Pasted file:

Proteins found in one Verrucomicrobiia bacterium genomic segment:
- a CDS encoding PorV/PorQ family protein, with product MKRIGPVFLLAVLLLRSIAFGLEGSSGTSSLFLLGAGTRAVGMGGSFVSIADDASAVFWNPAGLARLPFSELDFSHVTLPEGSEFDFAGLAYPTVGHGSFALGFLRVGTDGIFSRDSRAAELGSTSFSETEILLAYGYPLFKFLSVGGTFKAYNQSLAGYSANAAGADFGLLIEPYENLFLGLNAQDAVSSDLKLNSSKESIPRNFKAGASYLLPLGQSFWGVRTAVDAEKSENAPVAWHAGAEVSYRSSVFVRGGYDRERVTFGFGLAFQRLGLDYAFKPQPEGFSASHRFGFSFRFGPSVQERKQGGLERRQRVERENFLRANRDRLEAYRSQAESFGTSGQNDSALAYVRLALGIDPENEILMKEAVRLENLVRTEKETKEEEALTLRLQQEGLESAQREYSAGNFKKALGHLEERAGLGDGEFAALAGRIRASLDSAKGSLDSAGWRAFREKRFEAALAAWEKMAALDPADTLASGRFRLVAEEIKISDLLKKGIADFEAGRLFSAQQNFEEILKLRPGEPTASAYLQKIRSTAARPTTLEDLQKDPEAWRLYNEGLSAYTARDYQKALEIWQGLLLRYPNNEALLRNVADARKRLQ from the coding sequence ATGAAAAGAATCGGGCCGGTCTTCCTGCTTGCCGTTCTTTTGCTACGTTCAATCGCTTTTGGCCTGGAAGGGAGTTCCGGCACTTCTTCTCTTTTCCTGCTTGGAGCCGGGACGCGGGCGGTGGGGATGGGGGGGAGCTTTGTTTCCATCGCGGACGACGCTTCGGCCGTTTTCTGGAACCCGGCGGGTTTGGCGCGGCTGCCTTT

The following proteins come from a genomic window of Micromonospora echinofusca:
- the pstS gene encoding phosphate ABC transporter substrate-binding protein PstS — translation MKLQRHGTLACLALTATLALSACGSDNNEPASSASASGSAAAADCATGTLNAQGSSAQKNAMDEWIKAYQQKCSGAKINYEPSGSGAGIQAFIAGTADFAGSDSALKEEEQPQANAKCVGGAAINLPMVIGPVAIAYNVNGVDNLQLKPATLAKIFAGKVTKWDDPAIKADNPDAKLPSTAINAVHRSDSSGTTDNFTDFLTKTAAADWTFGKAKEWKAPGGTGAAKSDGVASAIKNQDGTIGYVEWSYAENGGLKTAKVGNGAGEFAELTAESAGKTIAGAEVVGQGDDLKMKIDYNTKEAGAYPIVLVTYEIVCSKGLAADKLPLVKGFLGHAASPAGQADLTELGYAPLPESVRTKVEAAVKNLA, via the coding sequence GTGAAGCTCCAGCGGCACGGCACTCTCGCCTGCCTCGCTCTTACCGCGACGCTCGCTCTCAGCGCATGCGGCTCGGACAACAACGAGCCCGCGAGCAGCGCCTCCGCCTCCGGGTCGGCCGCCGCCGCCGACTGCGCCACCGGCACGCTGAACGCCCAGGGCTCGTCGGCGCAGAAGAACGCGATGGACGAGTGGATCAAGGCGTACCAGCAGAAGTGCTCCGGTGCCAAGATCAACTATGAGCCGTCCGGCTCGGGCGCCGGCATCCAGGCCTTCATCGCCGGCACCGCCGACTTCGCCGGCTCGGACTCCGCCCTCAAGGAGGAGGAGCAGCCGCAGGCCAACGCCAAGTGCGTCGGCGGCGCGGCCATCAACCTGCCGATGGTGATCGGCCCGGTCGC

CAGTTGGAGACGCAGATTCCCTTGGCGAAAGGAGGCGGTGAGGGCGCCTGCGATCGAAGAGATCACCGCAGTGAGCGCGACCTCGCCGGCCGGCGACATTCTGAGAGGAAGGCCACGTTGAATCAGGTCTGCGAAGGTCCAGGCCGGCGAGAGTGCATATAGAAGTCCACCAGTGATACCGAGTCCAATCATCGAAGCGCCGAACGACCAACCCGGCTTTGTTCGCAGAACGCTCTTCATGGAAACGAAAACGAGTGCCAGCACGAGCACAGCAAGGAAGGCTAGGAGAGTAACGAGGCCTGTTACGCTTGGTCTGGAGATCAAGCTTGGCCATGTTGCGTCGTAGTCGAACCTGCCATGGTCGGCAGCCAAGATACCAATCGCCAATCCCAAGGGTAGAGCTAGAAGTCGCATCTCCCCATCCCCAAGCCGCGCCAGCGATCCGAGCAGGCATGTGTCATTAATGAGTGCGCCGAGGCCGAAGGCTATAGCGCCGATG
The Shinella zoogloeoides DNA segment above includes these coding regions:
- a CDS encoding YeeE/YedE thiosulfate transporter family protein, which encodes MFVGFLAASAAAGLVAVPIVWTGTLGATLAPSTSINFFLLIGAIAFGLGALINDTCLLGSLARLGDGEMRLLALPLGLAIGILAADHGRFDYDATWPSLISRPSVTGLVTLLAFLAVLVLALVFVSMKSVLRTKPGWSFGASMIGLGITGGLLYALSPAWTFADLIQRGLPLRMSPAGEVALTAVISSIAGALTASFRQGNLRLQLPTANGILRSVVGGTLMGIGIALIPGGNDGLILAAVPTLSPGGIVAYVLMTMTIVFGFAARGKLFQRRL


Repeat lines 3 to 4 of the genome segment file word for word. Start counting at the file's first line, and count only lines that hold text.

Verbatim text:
The following proteins come from a genomic window of Micromonospora echinofusca:
- the pstS gene encoding phosphate ABC transporter substrate-binding protein PstS — translation MKLQRHGTLACLALTATLALSACGSDNNEPASSASASGSAAAADCATGTLNAQGSSAQKNAMDEWIKAYQQKCSGAKINYEPSGSGAGIQAFIAGTADFAGSDSALKEEEQPQANAKCVGGAAINLPMVIGPVAIAYNVNGVDNLQLKPATLAKIFAGKVTKWDDPAIKADNPDAKLPSTAINAVHRSDSSGTTDNFTDFLTKTAAADWTFGKAKEWKAPGGTGAAKSDGVASAIKNQDGTIGYVEWSYAENGGLKTAKVGNGAGEFAELTAESAGKTIAGAEVVGQGDDLKMKIDYNTKEAGAYPIVLVTYEIVCSKGLAADKLPLVKGFLGHAASPAGQADLTELGYAPLPESVRTKVEAAVKNLA, via the coding sequence GTGAAGCTCCAGCGGCACGGCACTCTCGCCTGCCTCGCTCTTACCGCGACGCTCGCTCTCAGCGCATGCGGCTCGGACAACAACGAGCCCGCGAGCAGCGCCTCCGCCTCCGGGTCGGCCGCCGCCGCCGACTGCGCCACCGGCACGCTGAACGCCCAGGGCTCGTCGGCGCAGAAGAACGCGATGGACGAGTGGATCAAGGCGTACCAGCAGAAGTGCTCCGGTGCCAAGATCAACTATGAGCCGTCCGGCTCGGGCGCCGGCATCCAGGCCTTCATCGCCGGCACCGCCGACTTCGCCGGCTCGGACTCCGCCCTCAAGGAGGAGGAGCAGCCGCAGGCCAACGCCAAGTGCGTCGGCGGCGCGGCCATCAACCTGCCGATGGTGATCGGCCCGGTCGC